According to a report from the United Nations' Food and Agriculture Organization the Third World is already in trouble regarding land that is suitable for crops. Henk Hobbelink reports that due to soil erosion and degradation, over one-third of the earth's land area "suffers from some form of desertification" and the Third World loses about 500 million hectares (about 240 million acres) (Hobbelink, 1991, p. 9). The problem is a result of logging (clear-cutting forests), "inappropriate agricultural modernization schemes" and years of "intensive soil treatment with the world's most powerful biocides" (which, in the Netherlands, turns "once so fertile" land into "a barren desert" (Hobbelink, 9).

What is at stake for transnational corporations?

In the interest of securing its place in the market as the world's top producer of seeds, including of course GM seeds, Monsanto in 1998 paid $1.9 billion for a patent from Delta & Pine Land, which means Monsanto took ownership of the so-called "terminator" system. The terminator seed patent covers plants and seeds of a number of species, and basically the way it works is that farmers plant the seeds, harvest the crops, but those farmers cannot use the seeds from the harvest to plant another crop the following year (Shand, 1998). Hence, it forces the farmers "to return to the commercial seed market every year," Shand explains on page 2.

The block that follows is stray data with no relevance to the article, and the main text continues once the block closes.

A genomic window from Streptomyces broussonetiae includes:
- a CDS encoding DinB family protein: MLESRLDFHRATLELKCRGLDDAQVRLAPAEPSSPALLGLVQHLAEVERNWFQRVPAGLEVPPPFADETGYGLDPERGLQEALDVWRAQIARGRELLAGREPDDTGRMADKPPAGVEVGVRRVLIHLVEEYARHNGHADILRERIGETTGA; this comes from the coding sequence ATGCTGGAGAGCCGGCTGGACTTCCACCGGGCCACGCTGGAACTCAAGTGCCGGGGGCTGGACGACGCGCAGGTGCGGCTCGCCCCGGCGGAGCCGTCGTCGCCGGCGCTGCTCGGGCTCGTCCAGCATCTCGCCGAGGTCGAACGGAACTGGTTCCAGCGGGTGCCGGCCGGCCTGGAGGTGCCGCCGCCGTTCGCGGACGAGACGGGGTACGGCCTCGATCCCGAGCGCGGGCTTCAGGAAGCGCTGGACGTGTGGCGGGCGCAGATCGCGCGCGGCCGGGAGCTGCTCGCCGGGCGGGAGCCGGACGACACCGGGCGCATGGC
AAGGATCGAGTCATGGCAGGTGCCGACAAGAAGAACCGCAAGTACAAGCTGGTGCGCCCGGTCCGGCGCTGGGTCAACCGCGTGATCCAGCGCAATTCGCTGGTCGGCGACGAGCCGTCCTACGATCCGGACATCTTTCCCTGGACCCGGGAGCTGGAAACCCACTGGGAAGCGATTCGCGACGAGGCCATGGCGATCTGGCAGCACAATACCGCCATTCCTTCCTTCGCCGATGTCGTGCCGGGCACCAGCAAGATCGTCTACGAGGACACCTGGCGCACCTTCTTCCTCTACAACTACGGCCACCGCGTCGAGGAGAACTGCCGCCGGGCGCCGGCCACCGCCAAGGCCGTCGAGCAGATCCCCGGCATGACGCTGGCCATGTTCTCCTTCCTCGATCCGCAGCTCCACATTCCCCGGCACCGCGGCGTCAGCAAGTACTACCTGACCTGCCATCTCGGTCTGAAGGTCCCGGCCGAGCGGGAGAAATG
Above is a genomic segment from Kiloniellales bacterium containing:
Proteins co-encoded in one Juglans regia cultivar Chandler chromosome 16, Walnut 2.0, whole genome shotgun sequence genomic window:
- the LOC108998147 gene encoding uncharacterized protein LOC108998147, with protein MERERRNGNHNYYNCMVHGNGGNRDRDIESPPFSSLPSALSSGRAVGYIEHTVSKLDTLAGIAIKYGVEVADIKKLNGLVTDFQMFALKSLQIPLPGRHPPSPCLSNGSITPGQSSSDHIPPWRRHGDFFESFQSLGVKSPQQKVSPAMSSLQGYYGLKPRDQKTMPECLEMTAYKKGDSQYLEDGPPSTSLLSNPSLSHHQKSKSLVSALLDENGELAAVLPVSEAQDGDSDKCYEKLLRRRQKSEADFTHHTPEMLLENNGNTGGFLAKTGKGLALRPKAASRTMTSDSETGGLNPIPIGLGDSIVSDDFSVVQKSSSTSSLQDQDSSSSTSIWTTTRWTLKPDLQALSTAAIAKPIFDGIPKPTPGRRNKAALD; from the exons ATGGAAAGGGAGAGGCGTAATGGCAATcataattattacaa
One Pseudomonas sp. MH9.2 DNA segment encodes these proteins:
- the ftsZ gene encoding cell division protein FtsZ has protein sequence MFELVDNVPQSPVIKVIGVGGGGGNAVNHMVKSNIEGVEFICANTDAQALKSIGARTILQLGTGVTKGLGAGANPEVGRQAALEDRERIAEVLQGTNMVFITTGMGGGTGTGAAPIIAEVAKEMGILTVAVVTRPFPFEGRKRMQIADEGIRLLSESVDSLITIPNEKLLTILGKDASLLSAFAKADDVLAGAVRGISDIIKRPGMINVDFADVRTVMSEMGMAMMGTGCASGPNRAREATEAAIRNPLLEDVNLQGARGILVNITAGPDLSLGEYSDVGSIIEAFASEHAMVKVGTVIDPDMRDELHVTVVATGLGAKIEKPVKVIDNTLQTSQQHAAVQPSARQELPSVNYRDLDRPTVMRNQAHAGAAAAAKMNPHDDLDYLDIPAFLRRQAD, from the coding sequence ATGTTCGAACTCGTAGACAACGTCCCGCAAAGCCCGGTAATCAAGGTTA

How do scientists produce seeds that prohibit "seed saving" by farmers, and why would this process be helpful, especially to agriculture in developing countries? Prior to sale, the seeds are soaked in "…a common antibiotic, tetracycline, a chemical process that activates a molecular switch in one of the bacterial genes" (Shand, 2). When the farmer plants the seeds, and produces… [END OF PREVIEW]

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Is Genetic Engineering a Solution to the Food Security Problem in Developing Countries?.  (2011, August 14).  Retrieved December 15, 2018, from

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"Is Genetic Engineering a Solution to the Food Security Problem in Developing Countries?."  14 August 2011.  Web.  15 December 2018. <>.

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"Is Genetic Engineering a Solution to the Food Security Problem in Developing Countries?."  August 14, 2011.  Accessed December 15, 2018.